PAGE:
Please visit our Summer Grants page for frequently asked questions.
Come hear about SAI Summer Funding opportunities, including research and internship grants, and ask any last minute questions about the application process.
Summer Grant Applications Deadlines:
All Graduate Grant Applications: February 13, 2015
All Undergraduate Grant Applications: February 9, 2015
SAI Special Event
Tanvi Madan, PhD Fellow, Foreign Policy Director, The India Project The Brookings Institution
Chair: Nicholas Burns, Sultan of Oman Professor of the Practice of International Relations, Harvard Kennedy School
Reception to follow in CGIS Knafel Concourse, 1737 Cambridge Street.
This event is the culmination of ‘The Politickle Pickle: An Exhibition of Editorial Cartoons and Caricatures on India and the United States’ by Shreyas Navare, Fellow, Weatherhead Center for International Affairs; Editorial Cartoonist, Hindustan Times; Author, The Politickle Pickle: Vol. 1 & 2, on display in the CGIS Knafel Concourse, 1737 Cambridge Street from December 7, 2014 – January 29, 2015.
Cosponsored by the Weatherhead Center for International Affairs and the WCFIA Fellows Program. Supported by the Hindustan Times and the South Asian Art Council – Boston.
SAI Photo Exhibit
On Display in the CGIS South Concourse from Nov. 5, 2014 – Jan. 31, 2015.
Open Mondays-Thursdays 7am – 9pm; Fridays 7am – 7pm
Coded Elegance, by Pablo Bartholomew, is a series of ethno-anthropological photographs of tribes and people of the hills and valleys of Arunachal Pradesh, Nagaland, and Manipur, taken from 1989 to 2000.
Coded Elegance constitutes a mere fragment of Bartholomew’s extensive visual anthropological documentation of the various tribes and people residing in the low Himalayan hills and valleys of Northeast India — a people whose lives are marked by tradition and transition. The series, an off shoot of Marked with Beauty, his 2000 exhibition of rich, color photographs of the many Naga tribes, is influenced by his own collection of portraits of the Darjeeling hill tribes by Johnston and Hoffman, and Irving Penn’s body of work in Papua New Guinea.
It explores his journey and interaction with tribes in Arunachal Pradesh, Manipur, and Nagaland — diverse communities with myriad different languages and dialects — as well as the people inhabiting the valleys in that region. The preservation of their traditional cultures articulated through their dress, rituals, and rites of passage, forms the overarching subject of Coded Elegance.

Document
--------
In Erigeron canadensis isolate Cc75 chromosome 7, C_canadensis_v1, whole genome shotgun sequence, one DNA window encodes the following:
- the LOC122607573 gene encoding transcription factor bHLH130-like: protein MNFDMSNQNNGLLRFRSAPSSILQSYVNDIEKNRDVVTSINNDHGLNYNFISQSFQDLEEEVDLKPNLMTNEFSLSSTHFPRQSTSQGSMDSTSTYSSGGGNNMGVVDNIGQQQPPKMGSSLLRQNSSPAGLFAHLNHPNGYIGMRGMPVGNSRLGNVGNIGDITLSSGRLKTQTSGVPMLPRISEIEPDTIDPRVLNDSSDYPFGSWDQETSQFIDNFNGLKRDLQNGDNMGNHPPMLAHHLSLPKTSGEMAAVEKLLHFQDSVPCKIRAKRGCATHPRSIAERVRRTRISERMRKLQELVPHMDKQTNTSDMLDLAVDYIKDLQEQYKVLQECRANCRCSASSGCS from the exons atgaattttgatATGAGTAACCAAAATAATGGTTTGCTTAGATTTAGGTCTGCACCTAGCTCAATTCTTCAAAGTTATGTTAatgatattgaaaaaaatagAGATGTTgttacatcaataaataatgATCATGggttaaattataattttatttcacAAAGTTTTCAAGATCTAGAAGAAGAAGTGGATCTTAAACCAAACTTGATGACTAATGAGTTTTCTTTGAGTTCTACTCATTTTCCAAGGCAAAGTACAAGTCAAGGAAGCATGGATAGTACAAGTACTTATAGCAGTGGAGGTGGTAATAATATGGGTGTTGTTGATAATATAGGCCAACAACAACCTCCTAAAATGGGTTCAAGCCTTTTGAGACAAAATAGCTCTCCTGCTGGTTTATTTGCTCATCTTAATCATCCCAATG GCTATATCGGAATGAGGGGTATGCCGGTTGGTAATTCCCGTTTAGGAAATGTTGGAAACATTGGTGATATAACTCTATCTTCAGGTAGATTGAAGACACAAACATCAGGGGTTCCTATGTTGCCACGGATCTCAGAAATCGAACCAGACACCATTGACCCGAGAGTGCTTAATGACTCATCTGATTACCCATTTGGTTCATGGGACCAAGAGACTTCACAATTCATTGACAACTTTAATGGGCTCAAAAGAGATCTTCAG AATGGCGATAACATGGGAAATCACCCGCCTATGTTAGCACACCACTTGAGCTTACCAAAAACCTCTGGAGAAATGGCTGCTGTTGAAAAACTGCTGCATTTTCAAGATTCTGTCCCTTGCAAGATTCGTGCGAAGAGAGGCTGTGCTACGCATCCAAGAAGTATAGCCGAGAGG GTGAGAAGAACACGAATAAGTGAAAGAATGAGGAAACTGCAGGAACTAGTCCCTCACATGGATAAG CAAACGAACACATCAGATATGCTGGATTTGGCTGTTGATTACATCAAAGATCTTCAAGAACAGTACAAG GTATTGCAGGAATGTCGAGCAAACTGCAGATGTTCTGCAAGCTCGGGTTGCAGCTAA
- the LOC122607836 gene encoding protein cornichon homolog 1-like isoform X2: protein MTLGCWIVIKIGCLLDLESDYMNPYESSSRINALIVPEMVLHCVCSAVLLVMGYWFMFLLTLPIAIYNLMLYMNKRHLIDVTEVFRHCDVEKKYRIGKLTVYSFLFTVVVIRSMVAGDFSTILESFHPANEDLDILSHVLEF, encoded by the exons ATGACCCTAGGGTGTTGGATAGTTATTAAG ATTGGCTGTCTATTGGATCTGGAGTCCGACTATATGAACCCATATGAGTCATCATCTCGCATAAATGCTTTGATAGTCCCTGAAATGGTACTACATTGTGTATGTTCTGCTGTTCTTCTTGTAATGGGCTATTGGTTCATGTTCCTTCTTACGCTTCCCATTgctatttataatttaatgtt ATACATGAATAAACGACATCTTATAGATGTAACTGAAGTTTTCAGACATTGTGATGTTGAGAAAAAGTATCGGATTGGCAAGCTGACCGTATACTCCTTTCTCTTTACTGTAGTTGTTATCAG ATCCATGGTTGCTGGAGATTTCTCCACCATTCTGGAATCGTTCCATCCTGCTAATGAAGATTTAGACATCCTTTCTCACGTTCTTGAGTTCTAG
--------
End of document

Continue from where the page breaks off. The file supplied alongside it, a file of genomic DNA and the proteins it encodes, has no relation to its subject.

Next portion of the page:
With generous support from the Donald T. Regan Lecture Fund, the Arts Initiative at SAI brings experienced and emerging artists to Harvard whose work focus is on social issues related to South Asia.
SAI Arts Initiative Event
What is the role of the Ephemeral City in the broader discussion about urbanism globally? Professor Rahul Mehrotra, Chair of the Department of Urban Planing and Design (GSD), will moderate a conversation across disciplines about ephemerality in the landscapes of South Asian and Latin American cities.
Exhibition Opening and Walkthrough at 5:30PM in the CGIS South Second Floor Lobby, followed by a panel discussion at 6:30PM CGIS S010.
Rahul Mehrotra (GSD), in collaboration with Jose Mayoral (GSD) and Felipe Vera (Universidad Adolfo Ibañez, Chile) will guide the audience through the exhibition
This panel is part of the exhibition The Ephemeral City: Looking at Temporary Landscape of Religion in South Asia and Latin America.
Cosponsored with the David Rockefeller Center for Latin American Studies (DRCLAS) at Harvard University
Payal Modi, MD, MPH, Fellow, Brigham & Women’s Hospital International Emergency Medicine Fellowship
Mass casualty responses work best when there is a well-rehearsed plan. This seminar will cover planning for a disaster, preparatory drills, and debriefing, drawing from the experience of the Boston Marathon bombing in 2013.
This will be SAI’s third webinar in the series on Disaster Management and Emergency Response
8:30 AM in Cambridge, 6:30 PM in Pakistan, 7 PM in India, 7:30 PM in Sri Lanka, & Bangladesh
WATCH: One the day of the webinar, watch live on SAI’s website
INTERACT: Tweet your questions and join the conversation on Facebook
SAI Book Talk
Sanchita Saxena, Director of the Chowdhury Center for Bangladesh Studies, Berkeley; Executive Director, Institute for South Asia Studies, UC Berkeley
Fauzia Ahmed, Assistant Professor of Sociology and Women’s Studies, Miami University; SAI Research Affiliate
Chair: John A. Quelch, Charles Edward Wilson Professor of Business Administration, Harvard Business School; Professor in Health Policy and Management, Harvard School of Public Health